Last week, the improved unemployment numbers were so lovely, even the government didn’t believe them. This week, the reports got even better, and economists still don’t trust ‘em.
For whatever reason, jobless claims haven’t fallen this low since the middle of 2008.
The federal government’s Random Number Generator surprised us twice.
Last week, the Unemployment Insurance Weekly Claims Report registered a big drop in new claims, coming in at 385,000. This week, seasonally adjusted initial claims dropped another 19,000 to a total 366,000.
That’s significant in my world, because initial claims totaling less than 350,000 generally coincide with me being very busy.
Does less firing mean more hiring? Possibly so.
For more than a year, The Bureau Of Labor Statistics has reported an ever higher head count for total non-farm payroll
Supporting that, the JOLTS report (Job Openings and Labor Turnover Survey) shows the ratio of job opportunities has also been struggling along in the right direction.
On December 1, ISM (the Institute for Supply Management) reported increases in New Orders, Production, and Employment…
And on December 15, the Federal Reserve Bank of New York released its Empire State Manufacturing Survey, telling us that business is expanding. New Orders have turned positive, and shipments are up. Also, it seems that more people are working in New York, although their average work week has been shortened.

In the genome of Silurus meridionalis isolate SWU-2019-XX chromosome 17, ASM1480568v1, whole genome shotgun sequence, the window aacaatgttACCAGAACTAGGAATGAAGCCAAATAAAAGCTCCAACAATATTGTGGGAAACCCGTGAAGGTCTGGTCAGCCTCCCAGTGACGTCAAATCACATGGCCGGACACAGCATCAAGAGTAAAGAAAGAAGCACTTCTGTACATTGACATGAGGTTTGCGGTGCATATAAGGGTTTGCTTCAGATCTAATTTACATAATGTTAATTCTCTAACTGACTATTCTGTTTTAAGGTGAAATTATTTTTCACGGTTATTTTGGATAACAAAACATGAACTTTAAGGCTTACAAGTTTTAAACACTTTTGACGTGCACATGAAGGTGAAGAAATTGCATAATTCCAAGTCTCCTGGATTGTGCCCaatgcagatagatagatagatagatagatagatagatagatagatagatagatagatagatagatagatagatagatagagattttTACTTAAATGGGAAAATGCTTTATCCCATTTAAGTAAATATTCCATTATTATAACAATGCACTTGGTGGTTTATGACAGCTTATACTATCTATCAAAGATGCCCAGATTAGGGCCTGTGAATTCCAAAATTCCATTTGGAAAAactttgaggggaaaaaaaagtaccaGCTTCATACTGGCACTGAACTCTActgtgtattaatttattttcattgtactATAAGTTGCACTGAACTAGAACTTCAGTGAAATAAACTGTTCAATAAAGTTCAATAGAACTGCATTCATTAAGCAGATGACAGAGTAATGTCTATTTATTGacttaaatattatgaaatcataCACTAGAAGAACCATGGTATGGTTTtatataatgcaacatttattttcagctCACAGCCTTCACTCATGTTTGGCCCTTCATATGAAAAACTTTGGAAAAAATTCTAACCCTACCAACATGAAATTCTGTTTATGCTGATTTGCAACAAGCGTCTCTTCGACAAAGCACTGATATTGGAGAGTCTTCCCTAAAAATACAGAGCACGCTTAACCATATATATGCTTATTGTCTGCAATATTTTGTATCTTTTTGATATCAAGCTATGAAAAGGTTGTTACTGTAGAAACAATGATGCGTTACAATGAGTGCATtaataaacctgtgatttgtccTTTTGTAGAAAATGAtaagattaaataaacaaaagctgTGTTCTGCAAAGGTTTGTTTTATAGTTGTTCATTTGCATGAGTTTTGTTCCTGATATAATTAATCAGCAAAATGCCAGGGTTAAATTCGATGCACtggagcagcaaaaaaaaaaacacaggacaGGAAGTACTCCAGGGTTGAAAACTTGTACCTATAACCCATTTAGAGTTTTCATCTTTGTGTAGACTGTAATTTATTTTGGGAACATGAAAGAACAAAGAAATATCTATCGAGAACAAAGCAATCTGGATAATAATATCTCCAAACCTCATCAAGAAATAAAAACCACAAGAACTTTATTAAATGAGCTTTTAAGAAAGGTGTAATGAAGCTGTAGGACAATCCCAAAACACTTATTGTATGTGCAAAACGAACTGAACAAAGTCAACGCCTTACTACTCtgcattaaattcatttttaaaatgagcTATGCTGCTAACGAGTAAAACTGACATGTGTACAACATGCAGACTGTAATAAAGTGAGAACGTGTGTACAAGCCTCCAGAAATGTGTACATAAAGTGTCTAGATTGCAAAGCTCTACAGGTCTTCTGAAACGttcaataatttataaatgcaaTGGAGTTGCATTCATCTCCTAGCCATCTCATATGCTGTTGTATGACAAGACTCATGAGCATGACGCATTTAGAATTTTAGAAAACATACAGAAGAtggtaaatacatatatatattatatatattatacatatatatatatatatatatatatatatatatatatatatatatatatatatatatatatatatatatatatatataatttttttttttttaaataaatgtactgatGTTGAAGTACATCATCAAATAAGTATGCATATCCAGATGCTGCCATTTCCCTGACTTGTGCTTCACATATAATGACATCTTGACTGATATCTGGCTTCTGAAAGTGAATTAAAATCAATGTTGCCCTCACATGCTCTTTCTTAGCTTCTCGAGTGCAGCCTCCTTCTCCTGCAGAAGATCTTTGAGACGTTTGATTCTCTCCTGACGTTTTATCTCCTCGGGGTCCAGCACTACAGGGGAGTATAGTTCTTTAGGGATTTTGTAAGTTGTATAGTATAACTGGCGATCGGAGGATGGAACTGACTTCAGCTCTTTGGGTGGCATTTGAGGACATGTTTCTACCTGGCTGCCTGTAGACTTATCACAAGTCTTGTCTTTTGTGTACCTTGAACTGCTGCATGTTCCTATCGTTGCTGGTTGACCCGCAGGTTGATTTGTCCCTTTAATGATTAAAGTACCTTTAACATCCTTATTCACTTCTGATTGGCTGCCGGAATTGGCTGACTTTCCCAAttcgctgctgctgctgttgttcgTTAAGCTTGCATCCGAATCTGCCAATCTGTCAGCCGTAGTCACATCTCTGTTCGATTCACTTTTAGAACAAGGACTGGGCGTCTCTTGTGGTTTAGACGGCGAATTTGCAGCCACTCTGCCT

The NFIB (National Federation of Independent Business) reported that “Small Business Confidence” rose for the third consecutive month in November. They admit the published numbers are puny, but at least they are positive. The membership indicates it is now more likely to invest in capital equipment or to add new employees than at any time in the past three years…
Are these lower unemployment figures reliable? Or is this a seasonal surprise? Or did we merely run out of people to fire?
Certainly, improvements have been creeping into our economy for several months. The consensus of all the reporting agencies describes a genuine, though tenuous, recovery.
The U.S. Chamber of Commerce speaks to this timidity in its third quarter survey, concluding that, “Uncertainty Still Grips Small Businesses”
I suggest that U.S. employers are more than ready to explode into action.
What drives them back into hiding is the fear of worldwide governmental insanity.
So, presented with improved unemployment figures, I can only say…
That’s very nice. Let’s see you do it a couple more times.